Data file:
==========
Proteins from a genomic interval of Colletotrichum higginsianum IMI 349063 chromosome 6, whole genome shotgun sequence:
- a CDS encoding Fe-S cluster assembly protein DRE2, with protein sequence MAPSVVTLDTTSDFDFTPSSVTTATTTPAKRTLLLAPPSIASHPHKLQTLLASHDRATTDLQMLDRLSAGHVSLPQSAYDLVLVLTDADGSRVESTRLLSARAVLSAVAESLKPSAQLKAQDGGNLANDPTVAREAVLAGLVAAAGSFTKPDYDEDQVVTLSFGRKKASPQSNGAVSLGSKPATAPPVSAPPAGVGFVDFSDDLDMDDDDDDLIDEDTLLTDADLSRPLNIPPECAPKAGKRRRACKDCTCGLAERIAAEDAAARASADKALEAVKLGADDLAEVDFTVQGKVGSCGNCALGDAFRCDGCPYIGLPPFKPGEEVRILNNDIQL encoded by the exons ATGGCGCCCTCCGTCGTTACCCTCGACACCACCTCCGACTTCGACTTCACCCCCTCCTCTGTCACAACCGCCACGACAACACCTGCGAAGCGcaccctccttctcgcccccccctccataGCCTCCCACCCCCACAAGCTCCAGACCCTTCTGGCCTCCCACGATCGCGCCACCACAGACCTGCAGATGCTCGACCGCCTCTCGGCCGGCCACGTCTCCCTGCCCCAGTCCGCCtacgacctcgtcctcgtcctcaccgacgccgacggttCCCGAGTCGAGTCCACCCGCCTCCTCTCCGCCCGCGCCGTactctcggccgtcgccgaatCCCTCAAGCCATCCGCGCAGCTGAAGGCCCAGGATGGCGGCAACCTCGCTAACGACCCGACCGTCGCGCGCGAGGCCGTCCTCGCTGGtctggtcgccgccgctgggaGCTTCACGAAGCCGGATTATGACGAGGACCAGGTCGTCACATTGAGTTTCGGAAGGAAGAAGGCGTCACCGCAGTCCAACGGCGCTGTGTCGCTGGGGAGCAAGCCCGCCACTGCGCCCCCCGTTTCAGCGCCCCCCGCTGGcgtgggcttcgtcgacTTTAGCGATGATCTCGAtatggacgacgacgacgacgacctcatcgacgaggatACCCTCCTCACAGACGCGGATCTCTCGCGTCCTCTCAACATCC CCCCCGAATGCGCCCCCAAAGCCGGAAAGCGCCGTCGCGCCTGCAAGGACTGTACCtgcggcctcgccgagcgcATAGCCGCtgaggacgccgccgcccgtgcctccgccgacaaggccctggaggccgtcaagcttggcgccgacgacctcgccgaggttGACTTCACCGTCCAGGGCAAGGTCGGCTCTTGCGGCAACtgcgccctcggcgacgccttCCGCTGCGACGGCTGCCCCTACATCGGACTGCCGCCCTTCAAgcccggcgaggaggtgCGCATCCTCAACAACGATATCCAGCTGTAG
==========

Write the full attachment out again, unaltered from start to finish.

Proteins from a genomic interval of Colletotrichum higginsianum IMI 349063 chromosome 6, whole genome shotgun sequence:
- a CDS encoding Fe-S cluster assembly protein DRE2, with protein sequence MAPSVVTLDTTSDFDFTPSSVTTATTTPAKRTLLLAPPSIASHPHKLQTLLASHDRATTDLQMLDRLSAGHVSLPQSAYDLVLVLTDADGSRVESTRLLSARAVLSAVAESLKPSAQLKAQDGGNLANDPTVAREAVLAGLVAAAGSFTKPDYDEDQVVTLSFGRKKASPQSNGAVSLGSKPATAPPVSAPPAGVGFVDFSDDLDMDDDDDDLIDEDTLLTDADLSRPLNIPPECAPKAGKRRRACKDCTCGLAERIAAEDAAARASADKALEAVKLGADDLAEVDFTVQGKVGSCGNCALGDAFRCDGCPYIGLPPFKPGEEVRILNNDIQL encoded by the exons ATGGCGCCCTCCGTCGTTACCCTCGACACCACCTCCGACTTCGACTTCACCCCCTCCTCTGTCACAACCGCCACGACAACACCTGCGAAGCGcaccctccttctcgcccccccctccataGCCTCCCACCCCCACAAGCTCCAGACCCTTCTGGCCTCCCACGATCGCGCCACCACAGACCTGCAGATGCTCGACCGCCTCTCGGCCGGCCACGTCTCCCTGCCCCAGTCCGCCtacgacctcgtcctcgtcctcaccgacgccgacggttCCCGAGTCGAGTCCACCCGCCTCCTCTCCGCCCGCGCCGTactctcggccgtcgccgaatCCCTCAAGCCATCCGCGCAGCTGAAGGCCCAGGATGGCGGCAACCTCGCTAACGACCCGACCGTCGCGCGCGAGGCCGTCCTCGCTGGtctggtcgccgccgctgggaGCTTCACGAAGCCGGATTATGACGAGGACCAGGTCGTCACATTGAGTTTCGGAAGGAAGAAGGCGTCACCGCAGTCCAACGGCGCTGTGTCGCTGGGGAGCAAGCCCGCCACTGCGCCCCCCGTTTCAGCGCCCCCCGCTGGcgtgggcttcgtcgacTTTAGCGATGATCTCGAtatggacgacgacgacgacgacctcatcgacgaggatACCCTCCTCACAGACGCGGATCTCTCGCGTCCTCTCAACATCC CCCCCGAATGCGCCCCCAAAGCCGGAAAGCGCCGTCGCGCCTGCAAGGACTGTACCtgcggcctcgccgagcgcATAGCCGCtgaggacgccgccgcccgtgcctccgccgacaaggccctggaggccgtcaagcttggcgccgacgacctcgccgaggttGACTTCACCGTCCAGGGCAAGGTCGGCTCTTGCGGCAACtgcgccctcggcgacgccttCCGCTGCGACGGCTGCCCCTACATCGGACTGCCGCCCTTCAAgcccggcgaggaggtgCGCATCCTCAACAACGATATCCAGCTGTAG